Step Two: Dovetail Mounts

Not having a drill press to make nice, straight holes in my brackets (and recognizing that the size of the brackets would make positioning them properly on the studs awkward anyway), I elected to get a 1/2" square dowel to hold my screws, and use dovetail joinery to secure the brackets in place.






Yay for playing with the dovetail router bit!

This was actually kind of a rush when I trimmed up the three different piece types needed... and they actually fit!!!

Step Three: Gluing

If it hasn't become obvious by the last set of pictures, I chose to glue two pieces together for the finished product, mostly because I wanted the strength of 1 1/2" of wood instead of 3/4", and also because it made the dovetailing a lot easier.

The most important part to line up was, of course, the dovetail. So I made sure to slip the dovetailed poplar dowel in as I applied the clamps.

I need to get some shorter bar clamps, by the way. Those are 36". One end is resting on the floor, and the other is leaning against the table.

I also need to learn to keep my woodworking away from the toddler and her crayons.

Step Four: Finishing the Dowel Mount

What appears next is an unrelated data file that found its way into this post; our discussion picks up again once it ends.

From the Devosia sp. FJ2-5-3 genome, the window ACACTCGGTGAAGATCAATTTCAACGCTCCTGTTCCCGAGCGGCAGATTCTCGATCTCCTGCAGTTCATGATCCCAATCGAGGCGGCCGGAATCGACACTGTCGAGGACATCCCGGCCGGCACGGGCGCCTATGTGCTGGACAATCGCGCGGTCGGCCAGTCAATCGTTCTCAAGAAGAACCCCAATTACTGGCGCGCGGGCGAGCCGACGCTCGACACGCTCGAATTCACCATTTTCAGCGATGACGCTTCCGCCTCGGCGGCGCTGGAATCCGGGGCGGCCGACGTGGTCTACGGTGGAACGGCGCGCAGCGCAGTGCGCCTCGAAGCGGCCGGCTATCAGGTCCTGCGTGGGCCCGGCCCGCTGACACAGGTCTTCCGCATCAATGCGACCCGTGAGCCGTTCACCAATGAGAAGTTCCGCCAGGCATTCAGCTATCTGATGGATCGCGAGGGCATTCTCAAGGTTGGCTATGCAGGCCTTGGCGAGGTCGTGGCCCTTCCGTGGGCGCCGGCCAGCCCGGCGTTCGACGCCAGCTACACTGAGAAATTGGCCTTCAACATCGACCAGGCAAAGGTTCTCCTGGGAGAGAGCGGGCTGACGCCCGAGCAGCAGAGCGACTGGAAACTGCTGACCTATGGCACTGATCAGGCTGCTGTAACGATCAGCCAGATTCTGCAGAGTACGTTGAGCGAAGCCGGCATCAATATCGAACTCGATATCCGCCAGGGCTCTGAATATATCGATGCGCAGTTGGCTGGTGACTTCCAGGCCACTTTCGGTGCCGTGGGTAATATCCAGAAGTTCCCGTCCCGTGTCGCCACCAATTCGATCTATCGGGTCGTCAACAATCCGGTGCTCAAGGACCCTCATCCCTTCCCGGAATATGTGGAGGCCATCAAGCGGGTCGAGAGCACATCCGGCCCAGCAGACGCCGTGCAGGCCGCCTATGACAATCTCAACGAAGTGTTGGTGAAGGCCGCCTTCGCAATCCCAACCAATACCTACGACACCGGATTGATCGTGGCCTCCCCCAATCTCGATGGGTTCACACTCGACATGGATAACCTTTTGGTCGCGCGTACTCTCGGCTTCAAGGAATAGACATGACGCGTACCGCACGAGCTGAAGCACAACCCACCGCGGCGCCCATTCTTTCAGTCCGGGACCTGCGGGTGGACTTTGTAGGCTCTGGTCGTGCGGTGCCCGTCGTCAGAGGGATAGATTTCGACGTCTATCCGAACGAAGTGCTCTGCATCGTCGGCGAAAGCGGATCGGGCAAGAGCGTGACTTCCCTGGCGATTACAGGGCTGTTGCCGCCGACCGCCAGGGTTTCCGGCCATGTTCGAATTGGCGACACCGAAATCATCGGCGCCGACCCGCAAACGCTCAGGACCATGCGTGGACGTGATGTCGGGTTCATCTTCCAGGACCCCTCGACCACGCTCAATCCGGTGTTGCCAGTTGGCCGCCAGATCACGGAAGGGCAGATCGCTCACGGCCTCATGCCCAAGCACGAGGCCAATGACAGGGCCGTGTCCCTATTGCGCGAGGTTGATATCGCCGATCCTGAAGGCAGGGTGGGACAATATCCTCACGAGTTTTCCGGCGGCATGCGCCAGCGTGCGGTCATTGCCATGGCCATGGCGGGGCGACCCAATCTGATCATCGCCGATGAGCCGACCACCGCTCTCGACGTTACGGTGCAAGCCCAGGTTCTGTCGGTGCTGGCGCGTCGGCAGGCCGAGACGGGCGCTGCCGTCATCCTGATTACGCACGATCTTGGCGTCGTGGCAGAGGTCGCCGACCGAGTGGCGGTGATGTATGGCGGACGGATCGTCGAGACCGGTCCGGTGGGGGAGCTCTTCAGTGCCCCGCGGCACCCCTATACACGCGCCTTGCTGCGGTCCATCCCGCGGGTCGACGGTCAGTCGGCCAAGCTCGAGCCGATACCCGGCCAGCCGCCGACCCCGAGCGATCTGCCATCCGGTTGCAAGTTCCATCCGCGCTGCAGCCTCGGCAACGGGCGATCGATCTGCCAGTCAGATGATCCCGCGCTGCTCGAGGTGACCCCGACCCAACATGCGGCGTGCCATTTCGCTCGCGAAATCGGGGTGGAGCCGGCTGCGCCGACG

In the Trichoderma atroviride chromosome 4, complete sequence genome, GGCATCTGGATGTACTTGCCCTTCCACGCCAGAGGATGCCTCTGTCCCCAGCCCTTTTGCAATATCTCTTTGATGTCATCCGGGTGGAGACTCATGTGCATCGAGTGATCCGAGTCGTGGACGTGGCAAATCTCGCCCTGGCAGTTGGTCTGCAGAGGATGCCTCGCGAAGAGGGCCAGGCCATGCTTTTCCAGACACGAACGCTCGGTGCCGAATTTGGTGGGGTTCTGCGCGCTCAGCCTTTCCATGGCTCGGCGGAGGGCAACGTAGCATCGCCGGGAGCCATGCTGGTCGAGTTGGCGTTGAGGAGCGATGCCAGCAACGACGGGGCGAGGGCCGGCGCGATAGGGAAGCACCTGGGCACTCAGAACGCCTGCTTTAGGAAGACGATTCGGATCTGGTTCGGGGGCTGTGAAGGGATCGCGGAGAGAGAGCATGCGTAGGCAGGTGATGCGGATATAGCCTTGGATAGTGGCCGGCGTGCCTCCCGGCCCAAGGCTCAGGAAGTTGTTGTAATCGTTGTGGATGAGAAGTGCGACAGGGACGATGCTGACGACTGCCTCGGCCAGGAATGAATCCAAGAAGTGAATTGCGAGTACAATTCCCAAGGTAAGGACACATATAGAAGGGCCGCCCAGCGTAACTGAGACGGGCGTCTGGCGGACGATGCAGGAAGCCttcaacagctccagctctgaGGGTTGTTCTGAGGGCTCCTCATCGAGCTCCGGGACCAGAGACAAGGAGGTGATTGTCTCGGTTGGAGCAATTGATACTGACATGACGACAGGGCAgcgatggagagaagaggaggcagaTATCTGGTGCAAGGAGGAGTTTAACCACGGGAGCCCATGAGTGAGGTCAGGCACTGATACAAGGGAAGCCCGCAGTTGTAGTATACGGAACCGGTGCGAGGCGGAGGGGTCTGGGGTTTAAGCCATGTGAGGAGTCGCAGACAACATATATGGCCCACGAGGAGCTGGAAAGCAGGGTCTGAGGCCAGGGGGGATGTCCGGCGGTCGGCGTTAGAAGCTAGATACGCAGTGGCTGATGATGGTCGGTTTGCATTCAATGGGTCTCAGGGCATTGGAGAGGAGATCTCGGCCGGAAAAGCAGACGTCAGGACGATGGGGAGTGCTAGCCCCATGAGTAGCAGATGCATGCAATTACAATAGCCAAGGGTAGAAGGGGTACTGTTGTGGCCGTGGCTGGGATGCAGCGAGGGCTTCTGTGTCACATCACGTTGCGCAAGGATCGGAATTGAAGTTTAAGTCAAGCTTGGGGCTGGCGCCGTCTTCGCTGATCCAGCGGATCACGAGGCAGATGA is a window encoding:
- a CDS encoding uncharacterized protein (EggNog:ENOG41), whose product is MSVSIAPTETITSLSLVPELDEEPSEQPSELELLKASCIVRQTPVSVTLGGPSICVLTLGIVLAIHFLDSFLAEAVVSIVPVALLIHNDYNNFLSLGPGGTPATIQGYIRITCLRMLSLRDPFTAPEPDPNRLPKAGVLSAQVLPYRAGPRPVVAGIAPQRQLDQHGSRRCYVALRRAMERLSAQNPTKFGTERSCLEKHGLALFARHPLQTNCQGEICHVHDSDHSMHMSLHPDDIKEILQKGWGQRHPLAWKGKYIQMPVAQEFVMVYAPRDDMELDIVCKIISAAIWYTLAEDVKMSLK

I placed my holes in the dowel while it was still long, so I'd have more leverage to hold it steady.
Because of the aforementioned lack of a drill press, I went in from the narrow side first so I could be more sure of not coming out the side.

Then I flipped it over and countersunk the holes so the screw-heads would be flush or slightly below.
With the holes done, I cut the dowel into three pieces just a smidge longer than I'd need.
To trim off that excess, I tried clamping the brackets vertically and using the coping saw. But they kept slipping, so I had to lay them down flat.  I tried not to cut them completely flush, but you can see I scuffed the edges some anyway. (Look! Unauthorized toddler crayon can come in handy as a visual aid!)

Step Five: Finishing

Back to the flush-trim bit! I just had to take care that the cutting direction would force the dowel mount into the bracket rather than shooting it out. I also rounded off the tops of the inside dovetails with a rasp (doing it before routing because it changed the depth ever so slightly) for a smoother initial fit.

I ended up taking off quite a bit in some places where it didn't quite line up.

Then I played around with my roundover bit and my coving bit to give the pieces more visual interest.

Step Seven: Hanging the Curtains

(Yes, I know I skipped Step Six: Painting. But I really needed them functional now rather than pretty. Eventually I'll come back to Step Six.)
I found the studs, placed the dowel mounts over them, and fastened them in. I had to borrow an 8" level from my second-grade neighbor to get them straight in that small space. I actually didn't get them quite perfectly straight, but I am going to blame the earthquake that literally took place as I was mounting them (which I completely didn't notice) rather than my ineptitude.

Finished it off with an 8' long, 1 1/4" diameter steel closet rod for about $12. Yay me!